Literature / Arts
In Praise of Shadows
Here is the 1977 translation (by Edward G. Seidensticker and Thomas J. Harper) of the essay In’ei Raisan, first published by Tanizaki in 1933.
It is a series of thoughts on aesthetics and suggests that though the West has made much of the virtues of light, for the Japanese—much of whose traditional life was spent among shadows—beauty of the highest order was to be found in relative darkness.
He writes of the beauties of architecture, food, lacquer, the complexion of Japanese women, all revealed by the partial illumination of traditional Japan.
He visits the various rooms of old-fashioned homes and writes that “the parlor may have its charms, but the Japanese toilet truly is a place of spiritual repose.”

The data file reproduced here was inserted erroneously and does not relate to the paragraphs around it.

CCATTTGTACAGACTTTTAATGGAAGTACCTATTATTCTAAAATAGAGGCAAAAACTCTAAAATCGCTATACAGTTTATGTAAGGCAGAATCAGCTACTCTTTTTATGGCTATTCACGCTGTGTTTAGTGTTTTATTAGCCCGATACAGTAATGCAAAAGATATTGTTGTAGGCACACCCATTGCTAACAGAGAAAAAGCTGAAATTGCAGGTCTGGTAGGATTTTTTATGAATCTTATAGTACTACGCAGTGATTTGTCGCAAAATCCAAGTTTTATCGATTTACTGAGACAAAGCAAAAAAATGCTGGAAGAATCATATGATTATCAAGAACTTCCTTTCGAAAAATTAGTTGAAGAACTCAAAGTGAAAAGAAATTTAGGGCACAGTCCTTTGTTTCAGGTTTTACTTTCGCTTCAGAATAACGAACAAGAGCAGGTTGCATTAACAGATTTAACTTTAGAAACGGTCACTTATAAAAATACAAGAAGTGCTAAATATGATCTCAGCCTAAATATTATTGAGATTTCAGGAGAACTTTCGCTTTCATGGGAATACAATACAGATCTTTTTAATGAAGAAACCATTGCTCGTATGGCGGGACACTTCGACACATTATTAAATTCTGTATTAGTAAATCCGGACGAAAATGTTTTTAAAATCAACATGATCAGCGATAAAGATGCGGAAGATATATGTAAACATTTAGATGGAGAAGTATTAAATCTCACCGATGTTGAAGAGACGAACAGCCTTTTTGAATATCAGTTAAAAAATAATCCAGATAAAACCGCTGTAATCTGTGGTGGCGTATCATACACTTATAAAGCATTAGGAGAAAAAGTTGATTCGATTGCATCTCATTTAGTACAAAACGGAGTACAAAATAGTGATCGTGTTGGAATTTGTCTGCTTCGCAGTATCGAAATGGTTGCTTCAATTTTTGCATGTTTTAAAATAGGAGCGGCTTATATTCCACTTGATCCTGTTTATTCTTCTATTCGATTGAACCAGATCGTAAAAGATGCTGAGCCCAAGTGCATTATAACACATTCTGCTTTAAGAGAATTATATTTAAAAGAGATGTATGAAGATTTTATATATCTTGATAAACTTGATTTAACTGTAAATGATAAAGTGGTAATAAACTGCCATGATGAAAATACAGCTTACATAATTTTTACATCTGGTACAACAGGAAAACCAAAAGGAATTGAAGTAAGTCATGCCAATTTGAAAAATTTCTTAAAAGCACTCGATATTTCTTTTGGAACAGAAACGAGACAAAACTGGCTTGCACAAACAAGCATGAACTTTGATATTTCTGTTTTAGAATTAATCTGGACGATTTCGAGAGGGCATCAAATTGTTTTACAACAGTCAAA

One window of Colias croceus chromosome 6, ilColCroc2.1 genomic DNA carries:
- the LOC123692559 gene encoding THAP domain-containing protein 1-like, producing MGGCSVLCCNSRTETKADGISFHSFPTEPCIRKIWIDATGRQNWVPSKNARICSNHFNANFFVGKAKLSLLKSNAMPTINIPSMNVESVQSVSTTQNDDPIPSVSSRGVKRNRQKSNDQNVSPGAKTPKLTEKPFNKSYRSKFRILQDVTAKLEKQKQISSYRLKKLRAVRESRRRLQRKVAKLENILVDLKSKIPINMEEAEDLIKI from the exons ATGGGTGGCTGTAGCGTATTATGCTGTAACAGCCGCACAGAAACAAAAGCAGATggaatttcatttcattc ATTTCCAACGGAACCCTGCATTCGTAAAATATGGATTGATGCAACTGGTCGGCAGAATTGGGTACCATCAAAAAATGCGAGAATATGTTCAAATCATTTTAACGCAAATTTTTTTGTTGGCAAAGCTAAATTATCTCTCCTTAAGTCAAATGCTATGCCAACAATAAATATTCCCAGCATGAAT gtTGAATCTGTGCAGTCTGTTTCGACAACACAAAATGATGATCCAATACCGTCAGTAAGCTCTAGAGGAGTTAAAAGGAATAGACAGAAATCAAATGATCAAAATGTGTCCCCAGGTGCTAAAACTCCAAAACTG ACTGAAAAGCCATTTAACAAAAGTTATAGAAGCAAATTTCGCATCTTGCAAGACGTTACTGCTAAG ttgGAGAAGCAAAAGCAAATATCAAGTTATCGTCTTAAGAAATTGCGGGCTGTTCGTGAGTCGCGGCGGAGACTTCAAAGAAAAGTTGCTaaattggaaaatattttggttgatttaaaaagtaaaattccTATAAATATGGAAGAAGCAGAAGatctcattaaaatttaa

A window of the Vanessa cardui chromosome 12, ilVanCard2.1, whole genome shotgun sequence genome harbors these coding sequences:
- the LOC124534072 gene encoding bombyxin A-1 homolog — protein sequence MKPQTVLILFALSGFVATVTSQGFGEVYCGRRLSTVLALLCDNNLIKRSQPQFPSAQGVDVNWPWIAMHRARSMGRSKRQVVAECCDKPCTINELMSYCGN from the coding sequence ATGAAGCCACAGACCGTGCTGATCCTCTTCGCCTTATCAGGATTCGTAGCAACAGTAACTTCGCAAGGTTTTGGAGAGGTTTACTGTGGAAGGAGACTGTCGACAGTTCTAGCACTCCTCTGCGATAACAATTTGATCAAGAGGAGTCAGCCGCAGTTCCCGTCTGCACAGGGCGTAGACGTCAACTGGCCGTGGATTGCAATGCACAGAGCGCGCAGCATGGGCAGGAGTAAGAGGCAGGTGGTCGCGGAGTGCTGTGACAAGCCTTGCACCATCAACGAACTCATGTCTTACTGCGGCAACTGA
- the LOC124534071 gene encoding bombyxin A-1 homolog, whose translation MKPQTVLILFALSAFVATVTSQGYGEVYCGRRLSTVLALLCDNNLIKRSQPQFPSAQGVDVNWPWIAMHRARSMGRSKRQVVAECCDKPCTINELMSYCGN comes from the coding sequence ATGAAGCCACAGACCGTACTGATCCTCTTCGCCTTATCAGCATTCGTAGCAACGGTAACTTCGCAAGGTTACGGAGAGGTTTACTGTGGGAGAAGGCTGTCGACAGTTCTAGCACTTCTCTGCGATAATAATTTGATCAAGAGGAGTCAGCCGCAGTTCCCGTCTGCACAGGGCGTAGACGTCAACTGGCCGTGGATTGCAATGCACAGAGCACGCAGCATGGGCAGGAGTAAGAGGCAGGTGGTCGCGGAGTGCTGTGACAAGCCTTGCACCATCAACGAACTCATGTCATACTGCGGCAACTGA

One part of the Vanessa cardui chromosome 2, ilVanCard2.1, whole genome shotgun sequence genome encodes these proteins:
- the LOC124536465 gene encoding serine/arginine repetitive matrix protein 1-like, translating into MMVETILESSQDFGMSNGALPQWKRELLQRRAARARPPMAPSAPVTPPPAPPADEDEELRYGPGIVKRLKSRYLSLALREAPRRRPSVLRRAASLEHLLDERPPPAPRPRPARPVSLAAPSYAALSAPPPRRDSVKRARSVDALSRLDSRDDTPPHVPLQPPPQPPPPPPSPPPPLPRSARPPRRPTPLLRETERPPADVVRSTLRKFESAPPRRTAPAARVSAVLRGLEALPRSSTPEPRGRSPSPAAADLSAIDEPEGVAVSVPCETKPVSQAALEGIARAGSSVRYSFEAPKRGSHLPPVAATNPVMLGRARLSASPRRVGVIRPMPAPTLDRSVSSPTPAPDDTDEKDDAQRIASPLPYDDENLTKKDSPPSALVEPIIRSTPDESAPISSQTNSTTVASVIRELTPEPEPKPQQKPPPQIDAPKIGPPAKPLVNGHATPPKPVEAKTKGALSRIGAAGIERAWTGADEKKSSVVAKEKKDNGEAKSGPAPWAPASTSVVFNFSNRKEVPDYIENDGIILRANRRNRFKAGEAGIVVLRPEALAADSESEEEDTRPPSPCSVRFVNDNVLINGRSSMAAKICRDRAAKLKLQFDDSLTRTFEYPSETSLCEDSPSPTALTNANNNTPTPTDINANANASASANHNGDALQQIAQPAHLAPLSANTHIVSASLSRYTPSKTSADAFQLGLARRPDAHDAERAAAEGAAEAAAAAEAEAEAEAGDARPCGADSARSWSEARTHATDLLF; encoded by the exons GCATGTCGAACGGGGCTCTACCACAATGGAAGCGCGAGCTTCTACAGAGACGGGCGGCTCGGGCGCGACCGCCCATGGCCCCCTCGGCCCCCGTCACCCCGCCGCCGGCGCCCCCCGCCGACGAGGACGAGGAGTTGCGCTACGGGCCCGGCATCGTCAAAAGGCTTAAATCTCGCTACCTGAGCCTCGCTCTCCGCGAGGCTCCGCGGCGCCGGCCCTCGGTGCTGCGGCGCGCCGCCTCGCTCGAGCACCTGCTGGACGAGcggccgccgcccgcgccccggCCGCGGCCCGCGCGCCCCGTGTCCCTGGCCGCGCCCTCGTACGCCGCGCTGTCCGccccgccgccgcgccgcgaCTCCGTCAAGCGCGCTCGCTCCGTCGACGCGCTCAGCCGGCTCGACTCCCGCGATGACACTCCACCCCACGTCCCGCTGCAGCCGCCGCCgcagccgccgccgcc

Comparisons of darkness to light are used to contrast Asian and Western cultures.
While the West in its striving for progress is searching for light, Asia—Japan in particular—is looking for the inner light that only darkness and shadows make visible.
The Asian, says Tanizaki, prefers “a pensive luster to a shallow brilliance, a murky light that bespeaks a sheen of antiquity.
Of course this sheen of antiquity of which we hear so much is in fact the glow of grime.”